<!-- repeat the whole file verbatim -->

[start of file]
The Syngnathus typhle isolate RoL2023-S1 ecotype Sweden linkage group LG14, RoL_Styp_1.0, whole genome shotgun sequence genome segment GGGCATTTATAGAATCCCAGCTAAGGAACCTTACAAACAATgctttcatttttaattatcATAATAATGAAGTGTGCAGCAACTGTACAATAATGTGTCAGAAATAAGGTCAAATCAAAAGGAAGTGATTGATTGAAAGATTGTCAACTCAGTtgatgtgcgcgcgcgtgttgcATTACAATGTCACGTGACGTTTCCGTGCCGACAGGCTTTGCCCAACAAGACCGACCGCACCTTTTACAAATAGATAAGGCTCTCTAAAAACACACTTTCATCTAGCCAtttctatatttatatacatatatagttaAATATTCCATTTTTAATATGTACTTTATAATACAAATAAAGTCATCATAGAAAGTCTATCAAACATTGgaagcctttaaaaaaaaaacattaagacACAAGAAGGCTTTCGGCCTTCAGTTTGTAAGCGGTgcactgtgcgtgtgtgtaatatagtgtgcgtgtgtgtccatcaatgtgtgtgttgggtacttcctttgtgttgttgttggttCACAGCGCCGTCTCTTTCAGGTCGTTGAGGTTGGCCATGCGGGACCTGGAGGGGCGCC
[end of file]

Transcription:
The Syngnathus typhle isolate RoL2023-S1 ecotype Sweden linkage group LG14, RoL_Styp_1.0, whole genome shotgun sequence genome segment GGGCATTTATAGAATCCCAGCTAAGGAACCTTACAAACAATgctttcatttttaattatcATAATAATGAAGTGTGCAGCAACTGTACAATAATGTGTCAGAAATAAGGTCAAATCAAAAGGAAGTGATTGATTGAAAGATTGTCAACTCAGTtgatgtgcgcgcgcgtgttgcATTACAATGTCACGTGACGTTTCCGTGCCGACAGGCTTTGCCCAACAAGACCGACCGCACCTTTTACAAATAGATAAGGCTCTCTAAAAACACACTTTCATCTAGCCAtttctatatttatatacatatatagttaAATATTCCATTTTTAATATGTACTTTATAATACAAATAAAGTCATCATAGAAAGTCTATCAAACATTGgaagcctttaaaaaaaaaacattaagacACAAGAAGGCTTTCGGCCTTCAGTTTGTAAGCGGTgcactgtgcgtgtgtgtaatatagtgtgcgtgtgtgtccatcaatgtgtgtgttgggtacttcctttgtgttgttgttggttCACAGCGCCGTCTCTTTCAGGTCGTTGAGGTTGGCCATGCGGGACCTGGAGGGGCGCC